I recently heard a sermon from a young evangelist. He repeated a well know refrain in many churches, calling the crowd to be willing to "go anywhere, do anything, and give up everything." He strengthened the call by proclaiming, "If you're not willing to go anywhere, you aren't a disciple of Jesus." Though I have striven to follow Jesus for several decades, there have been seasons in my life when I have not been willing to go anywhere. Those seasons included raising a special needs child with life-threatening health issues and allowing my dad to live with us in his final three years of life. Have I missed the call of discipleship during these seasons? I certainly do not want to be guilty of watering down Jesus' standard for His followers, but what is the biblical support for the call to "go anywhere," and how do you reconcile it with other passages about taking care of one's family -- in particular, aging parents? - Jim M.
You are correct that the call of discipleship is a high calling, and very challenging. See especially Luke 9:23-25, Luke 9:57-62, Luke 13:31-34, and Luke 14:25-33. A follower of Jesus is called to deny himself, give up everything, and follow Jesus -- counting the cost of a lifetime commitment. Additionally, Galatians 2:19-20 makes it clear that we are not to live for ourselves, but for Christ. An effective evangelist will call the crowd to Jesus' standard of discipleship.
The call to "go anywhere," however, is not so straightforward. We do need disciples to make sacrifices and move to mission churches. On the other hand, we cannot ignore the call to meet the needs of our immediate family -- especially aging parents. 1 Timothy 5:8 states that we are worse than an unbeliever if we fail to take care of our relatives and our own household. Additionally, in Mark 7:1-16 Jesus rebukes the religious leaders for teaching that a gift to the church exempts one from honoring his father and mother (which was very much a relational and financial responsibility).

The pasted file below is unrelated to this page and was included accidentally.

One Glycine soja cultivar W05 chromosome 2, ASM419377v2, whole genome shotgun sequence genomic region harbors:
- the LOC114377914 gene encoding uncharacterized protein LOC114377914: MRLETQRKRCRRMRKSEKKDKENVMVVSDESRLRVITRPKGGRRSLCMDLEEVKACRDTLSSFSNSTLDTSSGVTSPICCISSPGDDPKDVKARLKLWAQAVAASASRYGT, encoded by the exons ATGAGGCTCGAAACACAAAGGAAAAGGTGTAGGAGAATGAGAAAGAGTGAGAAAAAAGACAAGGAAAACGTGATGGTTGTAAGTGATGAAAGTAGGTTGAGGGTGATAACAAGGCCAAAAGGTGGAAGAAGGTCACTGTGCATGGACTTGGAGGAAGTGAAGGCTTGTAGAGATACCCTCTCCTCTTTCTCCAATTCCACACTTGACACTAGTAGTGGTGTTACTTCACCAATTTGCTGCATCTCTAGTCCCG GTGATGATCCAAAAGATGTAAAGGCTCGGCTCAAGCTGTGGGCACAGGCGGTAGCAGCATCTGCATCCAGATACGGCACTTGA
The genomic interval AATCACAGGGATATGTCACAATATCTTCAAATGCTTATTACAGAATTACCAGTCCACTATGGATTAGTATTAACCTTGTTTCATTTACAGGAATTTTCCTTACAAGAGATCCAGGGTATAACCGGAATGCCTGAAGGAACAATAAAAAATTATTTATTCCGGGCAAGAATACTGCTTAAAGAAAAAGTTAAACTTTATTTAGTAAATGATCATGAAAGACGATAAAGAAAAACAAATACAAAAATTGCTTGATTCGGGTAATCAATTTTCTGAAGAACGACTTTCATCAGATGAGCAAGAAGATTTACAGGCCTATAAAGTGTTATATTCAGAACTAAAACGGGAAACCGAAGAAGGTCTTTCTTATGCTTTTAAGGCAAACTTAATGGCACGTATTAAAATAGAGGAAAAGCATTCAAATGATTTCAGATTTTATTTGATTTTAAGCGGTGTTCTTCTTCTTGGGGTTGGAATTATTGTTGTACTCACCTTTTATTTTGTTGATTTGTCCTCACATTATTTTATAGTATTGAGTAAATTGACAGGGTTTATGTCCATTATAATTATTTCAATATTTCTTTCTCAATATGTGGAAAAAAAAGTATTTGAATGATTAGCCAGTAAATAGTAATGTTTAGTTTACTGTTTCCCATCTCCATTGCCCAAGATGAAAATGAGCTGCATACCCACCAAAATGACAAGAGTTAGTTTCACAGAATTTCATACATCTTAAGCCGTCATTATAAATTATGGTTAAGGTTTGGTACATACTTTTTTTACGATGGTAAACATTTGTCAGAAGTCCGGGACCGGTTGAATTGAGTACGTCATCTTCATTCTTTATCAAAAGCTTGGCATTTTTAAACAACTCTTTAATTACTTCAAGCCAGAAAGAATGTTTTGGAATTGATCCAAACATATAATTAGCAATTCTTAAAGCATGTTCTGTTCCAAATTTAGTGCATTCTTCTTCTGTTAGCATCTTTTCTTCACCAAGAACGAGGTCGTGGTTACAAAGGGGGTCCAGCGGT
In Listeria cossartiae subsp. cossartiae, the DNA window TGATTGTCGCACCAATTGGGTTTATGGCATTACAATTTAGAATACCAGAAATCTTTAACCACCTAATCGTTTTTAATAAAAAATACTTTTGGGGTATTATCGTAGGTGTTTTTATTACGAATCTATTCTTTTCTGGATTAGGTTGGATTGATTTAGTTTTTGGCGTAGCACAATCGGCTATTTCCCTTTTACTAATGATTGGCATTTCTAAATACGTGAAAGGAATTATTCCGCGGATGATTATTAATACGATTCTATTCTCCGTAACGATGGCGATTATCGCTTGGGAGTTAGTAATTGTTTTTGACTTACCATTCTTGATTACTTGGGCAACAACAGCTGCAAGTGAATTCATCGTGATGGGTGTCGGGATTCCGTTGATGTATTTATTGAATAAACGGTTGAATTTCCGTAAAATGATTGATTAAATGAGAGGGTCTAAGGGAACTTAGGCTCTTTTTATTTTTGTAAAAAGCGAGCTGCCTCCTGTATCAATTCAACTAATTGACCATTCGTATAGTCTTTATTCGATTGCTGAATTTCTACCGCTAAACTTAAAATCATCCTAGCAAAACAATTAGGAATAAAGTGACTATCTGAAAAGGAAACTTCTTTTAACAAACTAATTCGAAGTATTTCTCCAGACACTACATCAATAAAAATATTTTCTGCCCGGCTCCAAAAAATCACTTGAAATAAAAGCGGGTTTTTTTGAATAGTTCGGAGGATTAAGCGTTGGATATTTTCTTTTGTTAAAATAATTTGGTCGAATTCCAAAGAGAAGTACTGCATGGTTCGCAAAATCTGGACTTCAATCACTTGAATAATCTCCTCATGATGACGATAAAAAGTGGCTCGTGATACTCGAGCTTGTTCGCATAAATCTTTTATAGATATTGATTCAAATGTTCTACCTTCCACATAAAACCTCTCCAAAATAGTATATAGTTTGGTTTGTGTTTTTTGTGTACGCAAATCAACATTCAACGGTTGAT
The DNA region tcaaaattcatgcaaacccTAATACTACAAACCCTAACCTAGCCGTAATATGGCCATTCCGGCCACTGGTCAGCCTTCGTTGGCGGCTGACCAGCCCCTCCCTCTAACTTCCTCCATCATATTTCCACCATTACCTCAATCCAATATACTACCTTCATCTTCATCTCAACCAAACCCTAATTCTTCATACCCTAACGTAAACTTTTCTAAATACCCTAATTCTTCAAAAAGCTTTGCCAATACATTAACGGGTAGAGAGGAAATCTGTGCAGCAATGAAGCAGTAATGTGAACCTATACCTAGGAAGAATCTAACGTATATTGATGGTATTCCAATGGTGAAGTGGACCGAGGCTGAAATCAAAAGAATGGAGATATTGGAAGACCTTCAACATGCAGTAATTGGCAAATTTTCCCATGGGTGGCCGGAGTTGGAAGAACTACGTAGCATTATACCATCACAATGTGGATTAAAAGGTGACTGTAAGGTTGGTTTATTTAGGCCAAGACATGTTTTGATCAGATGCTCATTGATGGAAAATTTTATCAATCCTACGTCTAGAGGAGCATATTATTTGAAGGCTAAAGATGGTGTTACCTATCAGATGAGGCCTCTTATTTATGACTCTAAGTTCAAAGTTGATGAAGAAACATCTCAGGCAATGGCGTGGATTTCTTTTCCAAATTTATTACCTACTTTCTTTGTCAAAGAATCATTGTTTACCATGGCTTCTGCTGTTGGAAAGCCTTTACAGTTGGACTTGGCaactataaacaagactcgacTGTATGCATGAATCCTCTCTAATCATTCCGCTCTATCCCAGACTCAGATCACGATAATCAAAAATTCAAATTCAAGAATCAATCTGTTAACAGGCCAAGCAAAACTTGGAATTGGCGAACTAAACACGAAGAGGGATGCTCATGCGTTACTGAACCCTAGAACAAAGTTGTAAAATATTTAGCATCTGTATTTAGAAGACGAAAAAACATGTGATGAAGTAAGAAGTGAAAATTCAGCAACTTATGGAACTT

As is often the case, wisdom is needed. Don't water down Jesus call to discipleship. Be careful, however, not to disenfranchise followers of Jesus who have chosen to deny themselves and meet the needs of special needs children or aging and dying parents. There may be less glory in "staying at home" than in moving to Zimbabwe, yet often the first choice requires more courage and endurance, and so is at least equally admirable.
Moreover, it is obvious that if everyone moves overseas to engage in "mission work" (I put that in quotes since wherever we live we are supposed to be about our mission), then no one would be left in the sending church. It would end up being just one big global shuffle. (Then would the villagers of Zimbabwe be called to relocate to Connecticut, or Germany?)
While a disciple should be willing to listen to God without hesitation, listening involves wisdom. Preachers are called to proclaim the truth without apology, and yet sometimes unqualified slogans may undermine the will of God. It's not about finding the right "balance"; it's about obeying the voice of God.